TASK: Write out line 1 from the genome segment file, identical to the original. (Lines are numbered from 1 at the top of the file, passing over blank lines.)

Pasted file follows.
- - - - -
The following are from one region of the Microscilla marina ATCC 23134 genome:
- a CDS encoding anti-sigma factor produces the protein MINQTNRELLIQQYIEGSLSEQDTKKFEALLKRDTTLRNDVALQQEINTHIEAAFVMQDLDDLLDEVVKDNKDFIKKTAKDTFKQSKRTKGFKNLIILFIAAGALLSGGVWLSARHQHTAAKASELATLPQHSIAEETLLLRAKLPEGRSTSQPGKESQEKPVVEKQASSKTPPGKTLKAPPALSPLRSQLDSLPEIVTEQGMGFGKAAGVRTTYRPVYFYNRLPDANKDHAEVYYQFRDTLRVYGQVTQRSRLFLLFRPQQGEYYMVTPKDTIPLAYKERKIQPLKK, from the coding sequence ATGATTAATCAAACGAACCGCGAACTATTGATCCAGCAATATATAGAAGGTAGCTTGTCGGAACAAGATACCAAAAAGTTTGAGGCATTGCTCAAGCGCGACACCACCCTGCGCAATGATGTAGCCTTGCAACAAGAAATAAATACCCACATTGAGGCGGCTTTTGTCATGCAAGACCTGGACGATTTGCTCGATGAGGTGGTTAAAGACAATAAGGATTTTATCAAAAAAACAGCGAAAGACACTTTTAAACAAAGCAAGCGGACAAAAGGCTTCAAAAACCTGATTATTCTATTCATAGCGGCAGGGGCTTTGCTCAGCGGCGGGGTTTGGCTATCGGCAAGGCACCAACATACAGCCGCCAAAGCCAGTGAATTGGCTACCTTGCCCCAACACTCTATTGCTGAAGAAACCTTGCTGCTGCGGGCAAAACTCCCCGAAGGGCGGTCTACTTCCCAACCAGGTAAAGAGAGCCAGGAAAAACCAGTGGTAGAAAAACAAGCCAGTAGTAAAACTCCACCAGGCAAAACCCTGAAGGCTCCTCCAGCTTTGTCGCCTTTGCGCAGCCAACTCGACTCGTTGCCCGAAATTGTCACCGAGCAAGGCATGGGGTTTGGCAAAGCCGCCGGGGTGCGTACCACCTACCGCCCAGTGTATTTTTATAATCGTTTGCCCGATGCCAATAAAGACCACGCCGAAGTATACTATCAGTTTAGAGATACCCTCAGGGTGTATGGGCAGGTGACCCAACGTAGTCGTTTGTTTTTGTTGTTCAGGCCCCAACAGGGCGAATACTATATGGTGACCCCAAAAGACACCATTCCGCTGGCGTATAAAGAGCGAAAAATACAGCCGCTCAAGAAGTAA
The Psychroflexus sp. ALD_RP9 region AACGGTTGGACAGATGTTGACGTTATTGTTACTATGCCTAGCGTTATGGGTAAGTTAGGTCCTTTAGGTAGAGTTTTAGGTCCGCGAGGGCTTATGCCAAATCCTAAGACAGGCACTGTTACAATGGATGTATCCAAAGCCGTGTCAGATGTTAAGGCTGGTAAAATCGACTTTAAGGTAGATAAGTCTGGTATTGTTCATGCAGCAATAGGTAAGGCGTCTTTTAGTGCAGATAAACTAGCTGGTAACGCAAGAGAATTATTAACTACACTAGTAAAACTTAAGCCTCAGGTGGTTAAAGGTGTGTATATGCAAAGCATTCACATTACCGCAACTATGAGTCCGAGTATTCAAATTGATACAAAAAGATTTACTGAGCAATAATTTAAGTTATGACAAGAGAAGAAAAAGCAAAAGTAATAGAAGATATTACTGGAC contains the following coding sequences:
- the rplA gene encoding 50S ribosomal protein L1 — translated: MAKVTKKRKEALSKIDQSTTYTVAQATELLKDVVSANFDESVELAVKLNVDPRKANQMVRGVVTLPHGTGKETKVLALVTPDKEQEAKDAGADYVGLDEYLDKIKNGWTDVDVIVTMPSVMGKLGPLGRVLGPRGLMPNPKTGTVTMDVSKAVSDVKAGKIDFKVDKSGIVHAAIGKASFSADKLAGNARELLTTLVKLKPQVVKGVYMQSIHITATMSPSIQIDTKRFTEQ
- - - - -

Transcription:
The following are from one region of the Microscilla marina ATCC 23134 genome: